You've probably heard the news that Android 3.0 will only be available for tablets. This inspired me for this article series.

Do you know what the first video was that was shown on MTV? That's an easy one. "Video killed the radio star." And what will kill the web app? Not that difficult to guess either: The app!

So why will the company that was supposed to fulfill Netscape's plans to replace Windows with web apps actually kill the web app? The reason why the radio stars disappeared was because many of them were no good dancers and not pretty enough for video. The same applies to web apps: They are just too stiff and ugly compared to apps.

In a way, it is justified to say that Apple killed the web app because the company made apps popular even though they existed before the iPhone. But, I think, the iPhone demonstrates very well why web apps have no future. Even though the iPhone has a great web browser, it was the apps and not its web capabilities that led to its success.

It is not much different with Android. But the reason why I prefer to say that Google killed the web app is because Android will be the first operating system that will bring the apps to the masses on mobile devices. Considering that iPhone sales are stagnating, Blackberry OS and Symbian are losing market shares, while Android phone sales are boosting, it is obvious that Google will soon dominate the market for smartphone operating systems.

And what about Windows Phone? I think, Microsoft will catch up in the long run. The company has enough resources and staying power to compete with Google for the next decade in the smartphone market. We also should not forget that the smartphone market is still in its infancy. The big battles still have to be fought.

Some might wonder what the heck apps for mobile phones have to do with web apps that run on PCs. Well, you don't have to be a star analyst with two PhDs to predict that 2011 will be the year of the tablet. And these gadgets have more in common with PCs than with phones. This is why Google and Microsoft were hesitant to adopt their mobile operating system for tablets. But honestly, I think neither company really had a choice here.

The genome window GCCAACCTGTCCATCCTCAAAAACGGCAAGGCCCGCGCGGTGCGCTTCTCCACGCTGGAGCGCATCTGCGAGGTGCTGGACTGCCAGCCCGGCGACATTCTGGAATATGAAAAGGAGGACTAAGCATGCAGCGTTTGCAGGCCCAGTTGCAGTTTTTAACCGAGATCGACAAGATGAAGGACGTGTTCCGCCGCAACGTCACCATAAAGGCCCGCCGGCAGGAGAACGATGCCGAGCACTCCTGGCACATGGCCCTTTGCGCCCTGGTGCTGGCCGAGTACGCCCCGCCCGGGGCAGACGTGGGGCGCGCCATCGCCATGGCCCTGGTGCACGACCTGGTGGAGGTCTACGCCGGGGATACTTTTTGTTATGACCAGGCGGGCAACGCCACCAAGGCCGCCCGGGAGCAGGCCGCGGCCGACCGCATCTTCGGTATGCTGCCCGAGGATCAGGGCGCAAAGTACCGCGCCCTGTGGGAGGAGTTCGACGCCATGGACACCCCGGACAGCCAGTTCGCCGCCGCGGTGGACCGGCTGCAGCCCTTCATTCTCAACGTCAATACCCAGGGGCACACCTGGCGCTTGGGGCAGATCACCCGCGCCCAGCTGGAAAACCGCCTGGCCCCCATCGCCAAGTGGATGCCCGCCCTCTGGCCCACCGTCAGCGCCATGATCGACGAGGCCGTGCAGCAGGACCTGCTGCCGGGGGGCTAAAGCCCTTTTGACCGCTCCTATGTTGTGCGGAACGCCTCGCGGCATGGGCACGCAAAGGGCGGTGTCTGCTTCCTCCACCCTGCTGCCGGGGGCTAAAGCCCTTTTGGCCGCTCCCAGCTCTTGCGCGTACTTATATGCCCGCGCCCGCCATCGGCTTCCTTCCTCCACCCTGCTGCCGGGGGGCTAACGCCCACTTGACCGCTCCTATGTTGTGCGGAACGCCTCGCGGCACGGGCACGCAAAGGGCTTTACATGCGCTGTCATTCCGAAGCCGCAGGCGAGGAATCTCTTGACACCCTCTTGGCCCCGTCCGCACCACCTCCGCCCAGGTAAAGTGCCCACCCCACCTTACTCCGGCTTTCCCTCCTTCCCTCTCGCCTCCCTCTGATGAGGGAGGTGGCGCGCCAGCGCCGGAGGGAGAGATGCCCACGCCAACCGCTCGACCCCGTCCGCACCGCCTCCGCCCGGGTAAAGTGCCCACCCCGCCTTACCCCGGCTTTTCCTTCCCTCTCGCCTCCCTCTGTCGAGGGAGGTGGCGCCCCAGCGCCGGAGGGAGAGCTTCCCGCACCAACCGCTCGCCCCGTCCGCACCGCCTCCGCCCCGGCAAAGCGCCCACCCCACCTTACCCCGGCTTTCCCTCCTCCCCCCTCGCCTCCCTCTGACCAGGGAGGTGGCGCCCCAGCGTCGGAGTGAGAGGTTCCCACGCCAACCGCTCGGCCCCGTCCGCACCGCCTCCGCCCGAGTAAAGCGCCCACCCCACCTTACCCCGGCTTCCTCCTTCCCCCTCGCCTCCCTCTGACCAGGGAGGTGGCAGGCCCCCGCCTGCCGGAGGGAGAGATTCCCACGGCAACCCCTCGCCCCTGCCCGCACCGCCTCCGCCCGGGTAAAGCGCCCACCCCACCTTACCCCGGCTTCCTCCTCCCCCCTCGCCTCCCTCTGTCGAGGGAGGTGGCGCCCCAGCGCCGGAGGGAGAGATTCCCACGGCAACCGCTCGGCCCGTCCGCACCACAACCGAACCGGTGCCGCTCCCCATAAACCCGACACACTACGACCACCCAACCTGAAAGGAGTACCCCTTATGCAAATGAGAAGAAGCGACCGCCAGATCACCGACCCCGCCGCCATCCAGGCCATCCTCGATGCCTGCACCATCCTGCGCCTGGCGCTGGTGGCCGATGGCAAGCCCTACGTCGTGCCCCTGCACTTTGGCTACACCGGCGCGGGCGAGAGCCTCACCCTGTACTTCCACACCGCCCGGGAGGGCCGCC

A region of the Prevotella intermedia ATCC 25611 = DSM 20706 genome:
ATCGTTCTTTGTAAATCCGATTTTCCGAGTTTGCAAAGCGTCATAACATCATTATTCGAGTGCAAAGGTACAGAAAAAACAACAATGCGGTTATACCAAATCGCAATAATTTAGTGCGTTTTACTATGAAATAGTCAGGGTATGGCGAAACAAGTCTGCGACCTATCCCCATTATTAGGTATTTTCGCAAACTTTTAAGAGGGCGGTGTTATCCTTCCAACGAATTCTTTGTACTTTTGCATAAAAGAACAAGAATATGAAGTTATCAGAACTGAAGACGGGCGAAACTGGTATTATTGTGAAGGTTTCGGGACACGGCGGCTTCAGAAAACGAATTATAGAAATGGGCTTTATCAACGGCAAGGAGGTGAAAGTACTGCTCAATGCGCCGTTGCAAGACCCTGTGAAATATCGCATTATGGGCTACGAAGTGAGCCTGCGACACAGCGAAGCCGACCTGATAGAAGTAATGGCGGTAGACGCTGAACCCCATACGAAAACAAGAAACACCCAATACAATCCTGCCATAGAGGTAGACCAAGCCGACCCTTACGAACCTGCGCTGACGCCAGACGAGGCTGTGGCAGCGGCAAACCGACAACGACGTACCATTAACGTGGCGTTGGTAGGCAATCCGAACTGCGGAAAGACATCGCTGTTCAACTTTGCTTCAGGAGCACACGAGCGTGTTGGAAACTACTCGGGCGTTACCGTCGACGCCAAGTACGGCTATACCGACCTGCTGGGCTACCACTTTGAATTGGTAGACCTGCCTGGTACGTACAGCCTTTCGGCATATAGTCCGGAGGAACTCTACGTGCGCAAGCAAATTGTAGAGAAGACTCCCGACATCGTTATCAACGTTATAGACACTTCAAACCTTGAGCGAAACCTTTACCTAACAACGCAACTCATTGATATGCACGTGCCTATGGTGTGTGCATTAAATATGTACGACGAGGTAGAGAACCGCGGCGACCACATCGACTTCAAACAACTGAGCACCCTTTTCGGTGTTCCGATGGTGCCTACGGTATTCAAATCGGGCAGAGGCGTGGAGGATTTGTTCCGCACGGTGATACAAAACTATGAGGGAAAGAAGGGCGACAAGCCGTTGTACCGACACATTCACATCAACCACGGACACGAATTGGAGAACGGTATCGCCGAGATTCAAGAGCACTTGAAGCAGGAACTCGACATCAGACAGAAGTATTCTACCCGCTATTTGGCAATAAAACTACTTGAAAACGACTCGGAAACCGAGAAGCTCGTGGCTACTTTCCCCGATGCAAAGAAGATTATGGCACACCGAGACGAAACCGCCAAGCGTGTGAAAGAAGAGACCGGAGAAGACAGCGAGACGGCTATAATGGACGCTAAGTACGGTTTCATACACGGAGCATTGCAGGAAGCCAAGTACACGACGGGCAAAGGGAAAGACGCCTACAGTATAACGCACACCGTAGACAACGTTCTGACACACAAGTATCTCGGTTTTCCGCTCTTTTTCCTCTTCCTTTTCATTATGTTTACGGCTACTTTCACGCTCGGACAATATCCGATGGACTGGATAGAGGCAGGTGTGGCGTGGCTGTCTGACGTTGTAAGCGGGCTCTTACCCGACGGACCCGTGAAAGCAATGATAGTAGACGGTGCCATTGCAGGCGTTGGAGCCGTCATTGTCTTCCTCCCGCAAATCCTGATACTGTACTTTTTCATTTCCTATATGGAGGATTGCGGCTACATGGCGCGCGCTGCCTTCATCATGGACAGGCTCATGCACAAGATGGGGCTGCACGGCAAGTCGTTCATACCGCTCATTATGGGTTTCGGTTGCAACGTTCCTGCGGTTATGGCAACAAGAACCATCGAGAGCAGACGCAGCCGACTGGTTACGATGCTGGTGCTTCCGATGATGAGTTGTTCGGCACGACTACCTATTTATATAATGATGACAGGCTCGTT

Ballmer likes to mock Google for having two operating systems (Android and Chrome OS), while Google representatives usually shoot back reminding Ballmer that Microsoft also has (at least) two. Google wanted to establish Chrome OS first on netbooks and then on desktops. I don't know if this is what Ballmer meant, but this adoption path is now blocked by the success of Android. Why would anyone want to buy a device that can only run a web browser, if the same kind of machine is available with an operating system that has a web browser plus a few hundred thousand apps?

But why would tablets with Android kill the web app? Let me explain by giving you an example. What is Google's most popular web app? Right, it is still Gmail. And what do Android users do when they check their Gmail email? Yes, they don't use the web browser—they use the Gmail app for Android. If you understand the reason for this, you will understand why web apps have no future.